In the meantime, I was looking for a supermarket we could drop by and I found an outlet on the edge of the city, which was perfect. We finally arrived at the spot and parked our car. On our way towards the outlet, Ben found a restaurant and wanted to check it out. I told him that it would be better if we headed towards the outlet first and then came back but his empty stomach shut down his hearing ability and he entered the place. We saw the policemen eating out there and Ben immediately told me that it must have been a great place if police ate there. Not sure why that would have been the case though – Ben must probably have picked that up from Hollywood movies. However, I managed to get him to come to the outlet first.
When we entered the outlet, there was no single supermarket. Weird, because in Europe there would normally be a supermarket inside an outlet but there was only a small food store in it. We got a few bottles of water, snacks and headed back to the restaurant.
It was a nice and cozy family restaurant. We were well-greeted by the owners of the place and they gave us a table with a window next to it, which had a nice view on Baku. The owner’s son approached and sat with us. He was a young and very friendly chap. He would put his hands on our shoulders, as if we were friends, asked us where we were heading towards and if we liked the city. We told him about our trip plan and asked if there was any way of getting through to Khinaliq from the North-Eastern side of Azerbaijan. Sadly, he said there was no road, so if we had travelled East, we would have to come back to Baku and then travel up north or vice versa. Actually, that was the guy who told us to visit Sheki in the north east of the country and gave us a few other tips on travelling: we could exceed the speeding limit by about 10 km, use Waze application in the country for car riding (because Google Maps there were absolutely useless – the maps, it felt like, refreshed our location only every 10 seconds and Waze picked it up no problem).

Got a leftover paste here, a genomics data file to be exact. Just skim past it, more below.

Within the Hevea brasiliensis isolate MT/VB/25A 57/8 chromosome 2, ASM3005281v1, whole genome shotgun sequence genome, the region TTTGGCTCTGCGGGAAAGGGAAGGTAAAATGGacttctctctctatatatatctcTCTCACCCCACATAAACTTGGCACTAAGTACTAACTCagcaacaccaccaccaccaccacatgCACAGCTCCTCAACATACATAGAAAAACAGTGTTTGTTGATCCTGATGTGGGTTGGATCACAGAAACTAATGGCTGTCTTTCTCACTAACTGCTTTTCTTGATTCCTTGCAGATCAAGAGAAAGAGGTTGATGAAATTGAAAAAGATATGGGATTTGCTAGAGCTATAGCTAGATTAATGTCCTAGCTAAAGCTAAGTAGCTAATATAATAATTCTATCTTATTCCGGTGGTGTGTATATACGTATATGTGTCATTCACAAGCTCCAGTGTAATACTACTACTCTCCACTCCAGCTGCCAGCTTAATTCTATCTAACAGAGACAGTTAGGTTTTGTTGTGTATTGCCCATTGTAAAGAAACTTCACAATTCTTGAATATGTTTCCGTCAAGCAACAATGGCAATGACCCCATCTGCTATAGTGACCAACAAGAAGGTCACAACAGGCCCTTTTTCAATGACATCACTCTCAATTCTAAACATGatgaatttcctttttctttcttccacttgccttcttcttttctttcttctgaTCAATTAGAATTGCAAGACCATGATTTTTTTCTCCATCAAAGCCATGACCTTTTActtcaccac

We were offered salad, an Azerbaijani version of Ayran drink and kebab – that was the good stuff, as our new friend said. However, I could not see the menu anywhere and with our recent experience, I asked him what it would cost us. The lad told us not to worry as it would cost us around 4 Manat (about 2 Euros) for a kebab per person.


When they brought us food, we were swimming in the joy and saliva – the food was really great and Ben was comparing every dish to Turkish ones (as Turkey and Azerbaijan share one cuisine but each has a different interpretation of the dishes) and said that he enjoyed the food more in Baku, thus far, than in Turkey. Nonetheless, it made all the sense why the police spotted that place for lunch.
In the end, we payed about 17 Manat (about 9 Euros) for two full sets of meals and drinks for us. That seemed reasonable – however, the hospitality we were given was amazing! So amazing, in fact, that Ben wanted to tip the owner but they politely refused to take his tip…like five times. Make sure to give some love to “Evim restaurant” if you ever visit Baku!
We left the place, feeling quite happy and decided to head for Sheki first, explore it and then head back for Baku and then Khinaliq. Trip with a plan is always a fun trip, considering that it always adds a bunch of unexpected side quests! Onwards to Sheki we were.

 

To continue to Part VIII click here

Ballbags On The Road (Edition I) – The Midnight rails to Azerbaijan VI

Check out part V here

 

We finally boarded the train towards Baku in Tbilisi early in October and were looking forward towards a new adventure. We were planning to stay for about four-five days in the country. That time around, though, it was only Ben and me as Manuel had to take care of a few things at home and then resume with work.
Honestly, we somewhat prepared for our trip – my friend from Azerbaijan advised us on places that we had to visit and what things we could do. He also offered that we met his friend in Baku to show us around. I gladly accepted the offer.